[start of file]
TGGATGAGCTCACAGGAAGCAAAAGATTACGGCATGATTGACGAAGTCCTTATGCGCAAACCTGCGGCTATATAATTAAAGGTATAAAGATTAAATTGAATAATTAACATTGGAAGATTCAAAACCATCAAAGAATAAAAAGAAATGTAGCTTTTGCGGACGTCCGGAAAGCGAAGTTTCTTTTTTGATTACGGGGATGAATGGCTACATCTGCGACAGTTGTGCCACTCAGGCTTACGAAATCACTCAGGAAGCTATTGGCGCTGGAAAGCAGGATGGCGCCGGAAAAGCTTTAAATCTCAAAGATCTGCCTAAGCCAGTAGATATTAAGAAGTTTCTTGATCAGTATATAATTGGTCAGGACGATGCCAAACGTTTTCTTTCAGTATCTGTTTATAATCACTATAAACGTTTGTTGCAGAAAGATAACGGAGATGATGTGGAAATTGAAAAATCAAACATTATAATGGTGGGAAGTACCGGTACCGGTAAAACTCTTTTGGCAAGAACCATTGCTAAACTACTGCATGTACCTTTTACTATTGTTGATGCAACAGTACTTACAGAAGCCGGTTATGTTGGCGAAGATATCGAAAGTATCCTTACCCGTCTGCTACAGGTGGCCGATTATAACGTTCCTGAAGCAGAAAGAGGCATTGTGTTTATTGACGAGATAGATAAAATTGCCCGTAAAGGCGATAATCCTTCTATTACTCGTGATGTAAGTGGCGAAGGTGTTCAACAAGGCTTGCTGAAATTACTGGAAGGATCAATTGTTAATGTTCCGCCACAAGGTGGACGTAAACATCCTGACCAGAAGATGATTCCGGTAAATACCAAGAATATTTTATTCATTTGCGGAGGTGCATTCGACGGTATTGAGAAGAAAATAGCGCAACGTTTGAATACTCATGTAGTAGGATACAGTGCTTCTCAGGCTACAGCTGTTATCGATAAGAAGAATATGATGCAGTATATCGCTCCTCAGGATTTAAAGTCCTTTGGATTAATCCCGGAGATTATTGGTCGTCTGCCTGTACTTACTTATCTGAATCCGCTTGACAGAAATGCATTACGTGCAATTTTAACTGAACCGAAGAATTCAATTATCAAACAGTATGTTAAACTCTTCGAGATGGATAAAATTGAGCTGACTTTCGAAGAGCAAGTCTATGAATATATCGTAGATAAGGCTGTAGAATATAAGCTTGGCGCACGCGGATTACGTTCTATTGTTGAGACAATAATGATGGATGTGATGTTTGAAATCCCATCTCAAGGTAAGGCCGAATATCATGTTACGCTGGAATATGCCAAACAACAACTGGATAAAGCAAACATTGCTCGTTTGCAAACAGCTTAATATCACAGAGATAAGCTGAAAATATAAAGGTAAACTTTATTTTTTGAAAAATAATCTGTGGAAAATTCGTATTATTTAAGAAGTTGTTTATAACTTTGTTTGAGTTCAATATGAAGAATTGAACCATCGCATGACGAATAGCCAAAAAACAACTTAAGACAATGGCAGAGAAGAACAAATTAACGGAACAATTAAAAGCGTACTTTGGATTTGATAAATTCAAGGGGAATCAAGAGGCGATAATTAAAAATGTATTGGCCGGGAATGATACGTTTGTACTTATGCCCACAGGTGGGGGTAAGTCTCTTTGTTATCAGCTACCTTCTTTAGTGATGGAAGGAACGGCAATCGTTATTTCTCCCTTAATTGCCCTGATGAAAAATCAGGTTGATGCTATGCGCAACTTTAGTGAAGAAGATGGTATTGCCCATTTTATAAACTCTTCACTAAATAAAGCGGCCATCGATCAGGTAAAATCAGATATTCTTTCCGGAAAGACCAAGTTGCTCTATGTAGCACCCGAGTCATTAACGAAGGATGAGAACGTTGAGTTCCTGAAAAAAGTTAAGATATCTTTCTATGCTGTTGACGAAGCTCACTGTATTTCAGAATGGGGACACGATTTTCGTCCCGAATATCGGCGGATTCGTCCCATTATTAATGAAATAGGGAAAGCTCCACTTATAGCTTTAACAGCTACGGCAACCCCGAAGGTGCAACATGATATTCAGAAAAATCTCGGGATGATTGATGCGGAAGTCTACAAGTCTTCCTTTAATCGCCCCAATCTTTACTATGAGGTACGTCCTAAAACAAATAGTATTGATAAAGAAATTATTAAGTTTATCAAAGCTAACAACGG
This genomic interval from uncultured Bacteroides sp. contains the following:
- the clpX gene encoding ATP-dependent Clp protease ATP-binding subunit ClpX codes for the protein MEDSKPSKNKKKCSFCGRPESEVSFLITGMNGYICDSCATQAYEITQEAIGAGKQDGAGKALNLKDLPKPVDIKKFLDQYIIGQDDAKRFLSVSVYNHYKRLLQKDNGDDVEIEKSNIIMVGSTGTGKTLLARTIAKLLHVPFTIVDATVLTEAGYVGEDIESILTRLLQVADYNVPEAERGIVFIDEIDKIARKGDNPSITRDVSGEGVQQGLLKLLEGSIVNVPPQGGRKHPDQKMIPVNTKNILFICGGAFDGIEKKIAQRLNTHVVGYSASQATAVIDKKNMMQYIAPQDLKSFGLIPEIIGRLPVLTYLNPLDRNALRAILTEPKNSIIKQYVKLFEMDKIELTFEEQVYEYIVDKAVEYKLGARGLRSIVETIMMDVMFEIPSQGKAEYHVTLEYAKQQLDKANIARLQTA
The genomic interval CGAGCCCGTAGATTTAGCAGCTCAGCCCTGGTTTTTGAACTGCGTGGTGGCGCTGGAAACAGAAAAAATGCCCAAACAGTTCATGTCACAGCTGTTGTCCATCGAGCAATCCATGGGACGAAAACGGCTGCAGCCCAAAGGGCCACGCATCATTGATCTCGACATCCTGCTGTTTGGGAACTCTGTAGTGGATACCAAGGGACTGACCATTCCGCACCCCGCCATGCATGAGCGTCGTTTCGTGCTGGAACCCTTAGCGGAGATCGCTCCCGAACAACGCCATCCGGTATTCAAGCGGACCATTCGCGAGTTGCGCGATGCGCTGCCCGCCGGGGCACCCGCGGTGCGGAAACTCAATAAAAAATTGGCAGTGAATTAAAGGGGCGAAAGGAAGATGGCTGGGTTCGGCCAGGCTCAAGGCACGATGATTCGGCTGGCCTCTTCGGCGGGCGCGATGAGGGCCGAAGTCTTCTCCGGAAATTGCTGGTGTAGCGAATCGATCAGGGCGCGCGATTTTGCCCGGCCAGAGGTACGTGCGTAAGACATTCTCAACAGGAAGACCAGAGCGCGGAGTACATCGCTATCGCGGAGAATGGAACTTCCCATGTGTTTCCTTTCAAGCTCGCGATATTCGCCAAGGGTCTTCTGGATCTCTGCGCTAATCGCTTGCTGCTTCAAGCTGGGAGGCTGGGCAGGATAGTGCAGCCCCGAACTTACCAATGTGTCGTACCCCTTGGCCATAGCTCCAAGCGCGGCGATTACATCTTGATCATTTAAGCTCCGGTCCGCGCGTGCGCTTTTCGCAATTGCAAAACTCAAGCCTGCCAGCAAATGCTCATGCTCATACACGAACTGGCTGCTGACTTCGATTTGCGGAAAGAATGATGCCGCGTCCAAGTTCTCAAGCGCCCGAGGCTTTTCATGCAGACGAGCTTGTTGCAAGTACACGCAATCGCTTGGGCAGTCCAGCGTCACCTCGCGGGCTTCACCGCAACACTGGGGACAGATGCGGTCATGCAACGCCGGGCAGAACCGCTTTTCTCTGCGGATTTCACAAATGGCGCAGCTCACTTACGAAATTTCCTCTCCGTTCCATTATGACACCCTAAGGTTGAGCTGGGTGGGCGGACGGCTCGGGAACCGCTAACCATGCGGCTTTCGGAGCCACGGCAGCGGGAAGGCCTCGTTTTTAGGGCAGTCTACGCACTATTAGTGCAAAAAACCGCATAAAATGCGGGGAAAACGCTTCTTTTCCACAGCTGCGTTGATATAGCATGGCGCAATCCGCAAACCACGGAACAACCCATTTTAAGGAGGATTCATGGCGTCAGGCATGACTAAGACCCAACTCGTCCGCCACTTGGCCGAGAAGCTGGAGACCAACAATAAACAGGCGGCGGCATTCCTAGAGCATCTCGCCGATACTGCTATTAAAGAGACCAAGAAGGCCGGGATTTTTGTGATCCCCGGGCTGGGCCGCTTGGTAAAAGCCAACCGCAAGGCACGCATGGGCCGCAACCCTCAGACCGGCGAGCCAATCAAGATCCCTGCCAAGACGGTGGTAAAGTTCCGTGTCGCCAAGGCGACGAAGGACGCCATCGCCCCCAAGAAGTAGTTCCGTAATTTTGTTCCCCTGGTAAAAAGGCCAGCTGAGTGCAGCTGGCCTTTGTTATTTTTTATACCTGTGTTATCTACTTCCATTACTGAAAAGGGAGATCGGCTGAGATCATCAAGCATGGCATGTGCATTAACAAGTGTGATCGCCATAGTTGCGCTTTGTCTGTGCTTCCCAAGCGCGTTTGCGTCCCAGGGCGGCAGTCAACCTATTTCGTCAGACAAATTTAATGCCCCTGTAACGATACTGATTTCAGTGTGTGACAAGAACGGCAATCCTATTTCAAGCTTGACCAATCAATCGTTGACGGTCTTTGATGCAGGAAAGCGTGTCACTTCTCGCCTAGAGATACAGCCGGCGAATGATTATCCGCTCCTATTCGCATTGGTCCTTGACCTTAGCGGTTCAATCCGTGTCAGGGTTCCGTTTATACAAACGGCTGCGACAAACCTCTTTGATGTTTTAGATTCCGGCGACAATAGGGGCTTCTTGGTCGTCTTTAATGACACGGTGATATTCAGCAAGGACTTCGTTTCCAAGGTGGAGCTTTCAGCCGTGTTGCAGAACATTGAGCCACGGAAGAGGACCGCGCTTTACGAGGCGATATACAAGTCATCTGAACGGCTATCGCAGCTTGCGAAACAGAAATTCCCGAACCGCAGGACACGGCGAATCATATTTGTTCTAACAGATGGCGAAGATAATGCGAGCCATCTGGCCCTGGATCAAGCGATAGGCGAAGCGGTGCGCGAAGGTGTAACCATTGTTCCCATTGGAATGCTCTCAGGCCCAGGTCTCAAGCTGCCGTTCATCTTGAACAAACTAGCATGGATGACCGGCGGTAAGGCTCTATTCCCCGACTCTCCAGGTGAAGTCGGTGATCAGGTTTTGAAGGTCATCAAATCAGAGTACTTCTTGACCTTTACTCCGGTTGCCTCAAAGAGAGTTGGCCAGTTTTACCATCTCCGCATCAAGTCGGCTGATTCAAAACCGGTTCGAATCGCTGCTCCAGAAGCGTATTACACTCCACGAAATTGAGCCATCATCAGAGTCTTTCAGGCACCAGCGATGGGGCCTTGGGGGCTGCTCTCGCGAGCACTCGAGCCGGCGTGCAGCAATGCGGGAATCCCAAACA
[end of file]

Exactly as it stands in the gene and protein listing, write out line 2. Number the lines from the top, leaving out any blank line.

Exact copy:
This genomic interval from uncultured Bacteroides sp. contains the following: